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Nepal endures lingering emergency

Emergency Health Rehabilitation

Resources prove insufficient as Nepal faces a surge in Covid-19 outbreaks. HI teams in the country respond with vital supplies and accessible risk education.

HI staff provides a rehabilitation session for a young boy during the Covid-19 epidemic in Nepal, 2020

HI staff provides a rehabilitation session for a young boy during the Covid-19 epidemic in Nepal, 2020 | © HI - Archives

A second wave of Covid-19 continues to overpower Nepal’s population and resources. Hospitals are ill equipped and understaffed, with insufficient space and materials to meet the heightened demand for care.

Providing the essentials

In an urgent response, HI’s team in Nepal is preparing to support government hospitals with the most vital supplies, such as Personal Prevention Equipment (PPE), oxygen monitors, and masks among other medical supplies. They will continue the Covid-19 intervention projects that have been in place since the initial 2020 wave, including the distribution of hygiene kits, promotion of sanitary practices and assisting partner organizations with food aid for people with limited access. These initiatives have already benefitted nearly 90,000 people in Nepal.

According to the World Health Organization (WHO), the country has reported over 566,000 confirmed cases and over 7,000 Covid-related deaths since January 2020[1]. Strict government restrictions were set in place in an effort to end the most recent wave. After an alarming peak a few short weeks ago saw over 1,200 deaths in a single day, the number of Covid-19 positive cases is finally starting to fall. However, experts stress that the situation remains dire, as the infection rate still hovers above 34%.

“People with disabilities and elderly people are more likely to be affected,”

says Reiza Dejito, HI’s director for Nepal.

“They are often the first to be isolated when Covid-restrictions are in place, and therefore don’t have access to essential goods or care.”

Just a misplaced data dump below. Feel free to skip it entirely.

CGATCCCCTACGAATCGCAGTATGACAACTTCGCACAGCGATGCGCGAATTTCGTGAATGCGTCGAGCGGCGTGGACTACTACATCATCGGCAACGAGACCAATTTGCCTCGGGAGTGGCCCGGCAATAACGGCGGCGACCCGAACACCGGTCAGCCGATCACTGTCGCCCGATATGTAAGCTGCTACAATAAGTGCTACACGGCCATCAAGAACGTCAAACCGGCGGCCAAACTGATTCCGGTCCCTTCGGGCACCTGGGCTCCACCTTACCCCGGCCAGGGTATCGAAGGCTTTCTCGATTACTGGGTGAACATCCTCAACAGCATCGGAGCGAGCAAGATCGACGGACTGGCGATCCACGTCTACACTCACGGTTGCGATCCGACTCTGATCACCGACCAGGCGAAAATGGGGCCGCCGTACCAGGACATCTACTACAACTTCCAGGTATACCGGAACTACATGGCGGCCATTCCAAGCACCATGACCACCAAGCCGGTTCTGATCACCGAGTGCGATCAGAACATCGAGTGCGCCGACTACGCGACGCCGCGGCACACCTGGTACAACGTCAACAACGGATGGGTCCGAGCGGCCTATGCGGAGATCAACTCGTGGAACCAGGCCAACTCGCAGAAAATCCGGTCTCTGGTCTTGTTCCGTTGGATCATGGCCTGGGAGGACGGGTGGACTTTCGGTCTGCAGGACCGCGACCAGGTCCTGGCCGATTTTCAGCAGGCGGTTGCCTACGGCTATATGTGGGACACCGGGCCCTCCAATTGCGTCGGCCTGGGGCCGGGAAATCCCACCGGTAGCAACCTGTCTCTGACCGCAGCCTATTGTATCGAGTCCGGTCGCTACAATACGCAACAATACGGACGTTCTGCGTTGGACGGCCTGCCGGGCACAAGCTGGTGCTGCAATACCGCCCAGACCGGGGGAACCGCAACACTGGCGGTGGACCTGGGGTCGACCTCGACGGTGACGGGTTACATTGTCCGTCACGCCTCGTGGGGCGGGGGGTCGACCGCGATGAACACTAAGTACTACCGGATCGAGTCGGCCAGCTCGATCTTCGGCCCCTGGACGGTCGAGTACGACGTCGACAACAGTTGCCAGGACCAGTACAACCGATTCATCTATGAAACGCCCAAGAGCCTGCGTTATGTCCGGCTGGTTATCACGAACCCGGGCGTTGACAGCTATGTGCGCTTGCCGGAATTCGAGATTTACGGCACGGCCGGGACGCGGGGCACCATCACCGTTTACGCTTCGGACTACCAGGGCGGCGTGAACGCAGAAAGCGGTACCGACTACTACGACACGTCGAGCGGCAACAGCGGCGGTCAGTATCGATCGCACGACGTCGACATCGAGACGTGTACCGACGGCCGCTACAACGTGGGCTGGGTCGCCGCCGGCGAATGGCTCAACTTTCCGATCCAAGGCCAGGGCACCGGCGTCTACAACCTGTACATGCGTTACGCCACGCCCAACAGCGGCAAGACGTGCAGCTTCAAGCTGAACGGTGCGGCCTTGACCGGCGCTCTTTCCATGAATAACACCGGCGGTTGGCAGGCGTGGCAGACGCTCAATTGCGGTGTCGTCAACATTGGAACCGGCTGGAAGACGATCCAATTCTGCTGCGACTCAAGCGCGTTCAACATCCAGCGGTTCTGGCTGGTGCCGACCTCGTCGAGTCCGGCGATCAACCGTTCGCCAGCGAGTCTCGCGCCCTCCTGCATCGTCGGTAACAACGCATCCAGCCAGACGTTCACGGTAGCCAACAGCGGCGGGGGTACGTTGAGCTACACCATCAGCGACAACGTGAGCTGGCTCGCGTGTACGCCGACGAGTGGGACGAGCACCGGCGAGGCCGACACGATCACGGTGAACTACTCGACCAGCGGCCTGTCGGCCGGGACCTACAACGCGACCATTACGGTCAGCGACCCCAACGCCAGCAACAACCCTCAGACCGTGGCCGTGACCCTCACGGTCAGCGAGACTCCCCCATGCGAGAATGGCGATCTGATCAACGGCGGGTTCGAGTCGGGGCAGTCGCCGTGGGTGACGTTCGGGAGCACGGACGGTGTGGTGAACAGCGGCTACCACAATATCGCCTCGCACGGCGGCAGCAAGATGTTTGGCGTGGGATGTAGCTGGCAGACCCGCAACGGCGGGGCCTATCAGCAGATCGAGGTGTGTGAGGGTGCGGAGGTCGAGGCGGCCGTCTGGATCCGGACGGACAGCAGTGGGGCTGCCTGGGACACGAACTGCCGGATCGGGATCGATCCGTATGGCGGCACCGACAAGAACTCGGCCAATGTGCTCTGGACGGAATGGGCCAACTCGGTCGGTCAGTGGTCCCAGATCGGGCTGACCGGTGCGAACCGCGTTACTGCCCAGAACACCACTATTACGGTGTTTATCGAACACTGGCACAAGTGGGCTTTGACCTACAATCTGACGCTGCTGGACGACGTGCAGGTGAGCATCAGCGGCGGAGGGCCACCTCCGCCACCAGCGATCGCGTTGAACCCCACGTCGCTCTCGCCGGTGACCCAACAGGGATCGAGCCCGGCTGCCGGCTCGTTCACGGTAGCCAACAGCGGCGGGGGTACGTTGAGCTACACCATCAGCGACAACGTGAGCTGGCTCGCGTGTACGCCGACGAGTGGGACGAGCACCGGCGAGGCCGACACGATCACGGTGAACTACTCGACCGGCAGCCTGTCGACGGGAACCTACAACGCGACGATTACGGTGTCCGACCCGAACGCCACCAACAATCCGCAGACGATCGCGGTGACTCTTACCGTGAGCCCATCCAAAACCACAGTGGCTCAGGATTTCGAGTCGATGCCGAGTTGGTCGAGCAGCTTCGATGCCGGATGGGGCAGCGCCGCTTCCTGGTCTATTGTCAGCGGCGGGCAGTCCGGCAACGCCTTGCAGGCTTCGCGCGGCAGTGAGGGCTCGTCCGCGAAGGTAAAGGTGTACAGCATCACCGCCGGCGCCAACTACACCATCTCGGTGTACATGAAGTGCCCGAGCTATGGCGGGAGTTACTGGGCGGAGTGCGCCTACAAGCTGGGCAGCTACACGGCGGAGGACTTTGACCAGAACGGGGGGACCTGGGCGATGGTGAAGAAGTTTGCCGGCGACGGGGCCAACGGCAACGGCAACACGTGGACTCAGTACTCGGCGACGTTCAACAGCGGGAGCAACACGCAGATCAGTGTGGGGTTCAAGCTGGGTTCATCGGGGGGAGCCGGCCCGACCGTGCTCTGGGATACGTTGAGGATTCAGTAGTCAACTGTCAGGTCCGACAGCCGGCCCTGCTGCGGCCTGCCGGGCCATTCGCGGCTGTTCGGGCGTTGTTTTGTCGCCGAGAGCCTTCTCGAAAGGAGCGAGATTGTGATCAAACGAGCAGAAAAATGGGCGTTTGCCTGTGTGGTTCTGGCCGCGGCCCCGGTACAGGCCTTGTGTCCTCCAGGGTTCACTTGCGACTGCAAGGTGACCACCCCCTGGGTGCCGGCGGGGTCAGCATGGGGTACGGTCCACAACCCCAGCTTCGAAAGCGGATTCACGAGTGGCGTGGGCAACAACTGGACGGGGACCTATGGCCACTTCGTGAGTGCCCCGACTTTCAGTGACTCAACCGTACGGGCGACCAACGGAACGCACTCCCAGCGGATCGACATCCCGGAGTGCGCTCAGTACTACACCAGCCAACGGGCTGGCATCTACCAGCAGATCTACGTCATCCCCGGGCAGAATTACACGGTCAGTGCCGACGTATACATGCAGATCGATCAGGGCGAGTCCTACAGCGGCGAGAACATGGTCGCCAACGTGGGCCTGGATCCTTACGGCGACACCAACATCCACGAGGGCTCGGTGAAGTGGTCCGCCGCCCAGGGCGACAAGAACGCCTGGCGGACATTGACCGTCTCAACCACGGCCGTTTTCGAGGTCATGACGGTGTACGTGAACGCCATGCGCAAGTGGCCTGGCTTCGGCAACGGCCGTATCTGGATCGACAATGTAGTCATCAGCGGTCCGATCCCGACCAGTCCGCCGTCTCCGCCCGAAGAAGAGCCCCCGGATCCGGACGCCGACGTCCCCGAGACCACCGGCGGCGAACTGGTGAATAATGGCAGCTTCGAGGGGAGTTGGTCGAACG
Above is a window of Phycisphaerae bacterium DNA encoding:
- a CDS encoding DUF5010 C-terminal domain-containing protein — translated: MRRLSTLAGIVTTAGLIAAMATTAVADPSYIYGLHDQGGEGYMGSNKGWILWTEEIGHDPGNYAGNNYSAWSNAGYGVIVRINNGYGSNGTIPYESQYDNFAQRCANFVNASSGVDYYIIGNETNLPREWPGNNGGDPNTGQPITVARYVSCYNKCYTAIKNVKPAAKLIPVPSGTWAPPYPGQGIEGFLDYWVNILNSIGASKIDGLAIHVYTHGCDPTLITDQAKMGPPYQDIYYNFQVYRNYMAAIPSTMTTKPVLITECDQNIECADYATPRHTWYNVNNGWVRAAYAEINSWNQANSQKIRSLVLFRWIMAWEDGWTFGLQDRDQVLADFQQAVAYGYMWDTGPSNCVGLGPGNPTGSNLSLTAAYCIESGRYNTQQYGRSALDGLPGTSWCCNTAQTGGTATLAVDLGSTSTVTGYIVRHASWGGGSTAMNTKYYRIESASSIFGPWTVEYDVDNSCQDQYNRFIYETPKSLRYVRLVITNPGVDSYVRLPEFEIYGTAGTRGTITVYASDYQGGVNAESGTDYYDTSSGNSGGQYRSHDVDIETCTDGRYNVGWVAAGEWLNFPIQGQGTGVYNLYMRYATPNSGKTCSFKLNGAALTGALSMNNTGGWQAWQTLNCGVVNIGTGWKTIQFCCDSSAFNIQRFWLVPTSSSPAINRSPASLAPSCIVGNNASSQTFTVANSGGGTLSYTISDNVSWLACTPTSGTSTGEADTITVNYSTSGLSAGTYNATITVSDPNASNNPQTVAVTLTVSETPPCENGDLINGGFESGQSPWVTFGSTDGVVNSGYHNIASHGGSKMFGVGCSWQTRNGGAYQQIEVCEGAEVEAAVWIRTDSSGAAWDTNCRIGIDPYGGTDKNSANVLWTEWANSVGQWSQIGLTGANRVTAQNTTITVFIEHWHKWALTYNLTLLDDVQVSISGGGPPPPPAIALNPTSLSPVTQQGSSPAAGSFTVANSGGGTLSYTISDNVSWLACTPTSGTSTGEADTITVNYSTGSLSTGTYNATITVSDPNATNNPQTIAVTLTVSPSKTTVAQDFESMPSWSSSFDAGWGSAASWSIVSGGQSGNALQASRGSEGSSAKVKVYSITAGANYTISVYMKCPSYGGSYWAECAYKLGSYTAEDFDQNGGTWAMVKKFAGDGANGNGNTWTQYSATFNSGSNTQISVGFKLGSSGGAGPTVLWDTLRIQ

Making information accessible

While rates may be decreasing in urban areas, this is not the case for the more rural regions of the country, where the number of infections is likely even higher than reports indicate. Lack of access to information and the stigma associated with Covid-19 has deterred people in these areas from being tested, and often people hide their symptoms or deny them. This leads many to seek hospital care only once symptoms become severe, which is one reason medical oxygen needs continue to rise despite an overall decrease in infections.

In an effort to raise awareness and increase information accessibility, HI is implementing risk education initiatives throughout the nation. Along with a partner organization, HI has developed Covid-19 prevention messages aimed particularly at informing people with disabilities. One such message is a video broadcast to 75% of Nepal’s population, explaining virus prevention protocol and care in both the local language and sign language.

Continuing our mission

Amidst the health crisis, HI specialists are continuing to provide vital rehabilitation care for people with disabilities in our physical therapy units and alongside local partners. This is increasingly important, as overworked medical facilities and government restrictions limit access to other care services. Teams are also providing mental health and psychosocial support to assist frontline healthcare workers, people with disabilities, vulnerable people and their families at this difficult time.

HI teams around the world have been responding to the Covid-19 pandemic since March 2020. Donors helped launch more than 170 Covid-19 projects in dozens of countries to protect and care for the people that others overlook. Between March and August 2020, staff have reached 2.2 million people with care and aid to keep Covid-19 at bay.

[1] Nepal : WHO Coronavirus Disease (COVID-19) Dashboard With Vaccination Data. (2021, 2 juin). WHO Coronavirus (COVID-19) Dashboard With Vaccination Data. https://covid19.who.int/region/searo/country/np/

Date published: 06/02/21


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